There are many negative and tragic effects of England's several-century-long colonial drive. Below I want to focus on one impressive aspect of Colonial Britain.
When I think of management, and examples of the highest possible level of management, the case of the Commonwealth comes to mind. Here is very small (in terms of both area and population) country running the world's largest organization. The kinds of problems England encountered when managing its colonies were unprecedented and massive. How do you manage an entire people remotely; what incentives do you use to discourage the people in the colonies from rebelling?
England was successful as a colonial power because it understood man's universal driving forces – money and power. They built an impressive trade system which likely boosted the colonies economically. I'm not a historian, but it seems to me that England had a near-monopoly on international trade. England leveraged the political systems of their colonies, rather than changed it – the highest positions were British, but below that all was open to the natives; this, combined with provided a kind of power continuum – given enough levels of hierarchy, there was always a more powerful position to aspire to, and with the overwhelming majority of the pyramid belonging to the natives, nobody wondered who actually runs the country.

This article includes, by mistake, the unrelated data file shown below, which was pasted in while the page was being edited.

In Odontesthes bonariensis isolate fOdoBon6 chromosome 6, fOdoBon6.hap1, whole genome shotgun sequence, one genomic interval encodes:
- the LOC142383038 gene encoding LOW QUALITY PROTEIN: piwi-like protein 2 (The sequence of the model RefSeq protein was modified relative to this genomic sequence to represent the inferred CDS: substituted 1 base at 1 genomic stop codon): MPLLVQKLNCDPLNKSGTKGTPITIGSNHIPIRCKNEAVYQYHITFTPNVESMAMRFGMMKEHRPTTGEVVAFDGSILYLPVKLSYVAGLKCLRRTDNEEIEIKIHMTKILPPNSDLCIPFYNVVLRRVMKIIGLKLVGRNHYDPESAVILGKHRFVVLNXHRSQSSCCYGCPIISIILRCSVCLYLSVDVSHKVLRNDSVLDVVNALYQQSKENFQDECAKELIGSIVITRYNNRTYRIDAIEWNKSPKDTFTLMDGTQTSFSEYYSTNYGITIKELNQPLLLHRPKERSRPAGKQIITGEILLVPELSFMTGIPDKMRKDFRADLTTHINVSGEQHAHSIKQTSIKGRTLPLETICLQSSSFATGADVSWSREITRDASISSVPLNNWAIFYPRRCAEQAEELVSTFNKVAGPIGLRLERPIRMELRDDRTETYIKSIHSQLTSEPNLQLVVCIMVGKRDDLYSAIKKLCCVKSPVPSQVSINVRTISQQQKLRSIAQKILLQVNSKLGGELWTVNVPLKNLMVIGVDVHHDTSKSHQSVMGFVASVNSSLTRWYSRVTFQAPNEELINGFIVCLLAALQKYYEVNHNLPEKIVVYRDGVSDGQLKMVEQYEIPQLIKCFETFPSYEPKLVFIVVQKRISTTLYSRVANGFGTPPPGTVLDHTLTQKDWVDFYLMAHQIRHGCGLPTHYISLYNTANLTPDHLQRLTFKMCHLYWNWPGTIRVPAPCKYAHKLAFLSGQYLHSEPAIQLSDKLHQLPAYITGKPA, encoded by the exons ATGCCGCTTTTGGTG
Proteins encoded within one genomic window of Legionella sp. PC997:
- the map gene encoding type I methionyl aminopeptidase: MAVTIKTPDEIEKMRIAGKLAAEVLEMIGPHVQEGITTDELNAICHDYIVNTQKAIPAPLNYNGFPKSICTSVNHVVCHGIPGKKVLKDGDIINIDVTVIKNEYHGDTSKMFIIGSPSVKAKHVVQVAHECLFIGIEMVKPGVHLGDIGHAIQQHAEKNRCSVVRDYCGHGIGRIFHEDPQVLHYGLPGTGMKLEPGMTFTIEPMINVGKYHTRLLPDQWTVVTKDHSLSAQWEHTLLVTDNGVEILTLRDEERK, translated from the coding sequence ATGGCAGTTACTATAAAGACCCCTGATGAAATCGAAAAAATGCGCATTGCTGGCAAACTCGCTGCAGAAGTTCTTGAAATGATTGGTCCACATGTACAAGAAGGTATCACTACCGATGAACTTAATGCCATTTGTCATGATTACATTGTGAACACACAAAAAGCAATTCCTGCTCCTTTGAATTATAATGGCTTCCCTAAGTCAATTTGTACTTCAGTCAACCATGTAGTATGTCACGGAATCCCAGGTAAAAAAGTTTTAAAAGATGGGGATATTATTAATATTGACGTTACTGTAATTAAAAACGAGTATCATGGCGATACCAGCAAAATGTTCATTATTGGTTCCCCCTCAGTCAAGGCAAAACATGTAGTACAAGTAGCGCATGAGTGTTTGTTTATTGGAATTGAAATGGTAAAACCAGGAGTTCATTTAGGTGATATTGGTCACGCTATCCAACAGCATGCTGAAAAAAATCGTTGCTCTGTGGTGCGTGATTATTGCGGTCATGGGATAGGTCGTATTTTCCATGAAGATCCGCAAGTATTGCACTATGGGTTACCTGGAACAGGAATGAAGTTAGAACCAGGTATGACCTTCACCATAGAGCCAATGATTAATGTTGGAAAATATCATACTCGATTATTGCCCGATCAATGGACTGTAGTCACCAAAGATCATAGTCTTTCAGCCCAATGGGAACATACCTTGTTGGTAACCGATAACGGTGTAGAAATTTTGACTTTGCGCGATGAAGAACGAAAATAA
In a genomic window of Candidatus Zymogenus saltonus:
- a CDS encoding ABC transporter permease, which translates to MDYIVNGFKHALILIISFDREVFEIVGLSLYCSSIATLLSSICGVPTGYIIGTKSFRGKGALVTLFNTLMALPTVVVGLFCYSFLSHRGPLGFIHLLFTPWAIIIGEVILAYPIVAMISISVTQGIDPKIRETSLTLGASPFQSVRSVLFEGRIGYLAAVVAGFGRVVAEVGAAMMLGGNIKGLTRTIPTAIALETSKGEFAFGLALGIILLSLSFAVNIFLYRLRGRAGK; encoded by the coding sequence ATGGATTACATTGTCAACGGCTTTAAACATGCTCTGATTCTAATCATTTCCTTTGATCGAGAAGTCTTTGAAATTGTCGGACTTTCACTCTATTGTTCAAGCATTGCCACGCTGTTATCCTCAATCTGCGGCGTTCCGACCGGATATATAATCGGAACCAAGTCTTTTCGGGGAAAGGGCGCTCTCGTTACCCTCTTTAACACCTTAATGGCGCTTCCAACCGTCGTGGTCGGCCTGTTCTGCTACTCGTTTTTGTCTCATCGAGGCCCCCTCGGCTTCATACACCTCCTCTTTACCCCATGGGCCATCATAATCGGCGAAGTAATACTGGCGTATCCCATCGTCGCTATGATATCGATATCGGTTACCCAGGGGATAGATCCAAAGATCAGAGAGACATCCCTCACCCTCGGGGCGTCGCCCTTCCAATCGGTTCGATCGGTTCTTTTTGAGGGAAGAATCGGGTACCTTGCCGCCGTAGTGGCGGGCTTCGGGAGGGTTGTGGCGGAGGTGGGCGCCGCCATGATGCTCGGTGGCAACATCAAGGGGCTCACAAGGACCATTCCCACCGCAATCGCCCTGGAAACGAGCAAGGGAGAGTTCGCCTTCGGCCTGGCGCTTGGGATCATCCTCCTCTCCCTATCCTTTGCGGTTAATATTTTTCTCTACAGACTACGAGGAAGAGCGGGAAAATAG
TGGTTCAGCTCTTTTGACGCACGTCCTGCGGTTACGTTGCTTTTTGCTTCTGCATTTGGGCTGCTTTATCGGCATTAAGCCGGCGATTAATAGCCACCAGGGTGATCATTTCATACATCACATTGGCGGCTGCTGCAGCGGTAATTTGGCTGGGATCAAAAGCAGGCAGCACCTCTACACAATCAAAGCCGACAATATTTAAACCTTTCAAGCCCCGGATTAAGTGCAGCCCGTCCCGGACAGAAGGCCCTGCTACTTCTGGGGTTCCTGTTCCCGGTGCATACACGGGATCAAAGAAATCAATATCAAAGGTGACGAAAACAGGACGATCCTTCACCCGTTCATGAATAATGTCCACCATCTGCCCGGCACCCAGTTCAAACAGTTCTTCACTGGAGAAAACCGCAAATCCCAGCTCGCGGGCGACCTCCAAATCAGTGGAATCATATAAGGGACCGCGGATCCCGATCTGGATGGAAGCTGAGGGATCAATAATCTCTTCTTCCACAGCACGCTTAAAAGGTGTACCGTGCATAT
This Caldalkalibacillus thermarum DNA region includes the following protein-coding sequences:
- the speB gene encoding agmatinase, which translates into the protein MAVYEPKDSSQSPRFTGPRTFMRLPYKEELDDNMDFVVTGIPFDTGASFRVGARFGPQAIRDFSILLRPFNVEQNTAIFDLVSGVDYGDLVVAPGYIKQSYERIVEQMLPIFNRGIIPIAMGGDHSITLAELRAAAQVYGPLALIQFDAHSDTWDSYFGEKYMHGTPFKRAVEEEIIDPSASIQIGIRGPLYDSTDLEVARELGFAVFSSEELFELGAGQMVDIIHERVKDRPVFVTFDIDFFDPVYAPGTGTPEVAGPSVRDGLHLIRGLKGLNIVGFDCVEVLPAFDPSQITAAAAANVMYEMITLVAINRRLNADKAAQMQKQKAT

England during the imperial period is an excellent example of that fact that it's not size, or population, that matters, but leverage. With its unbeatable navy, and a relatively efficient (and definitely ahead of its time) organization England had control over vast lands and, thus, natural resources.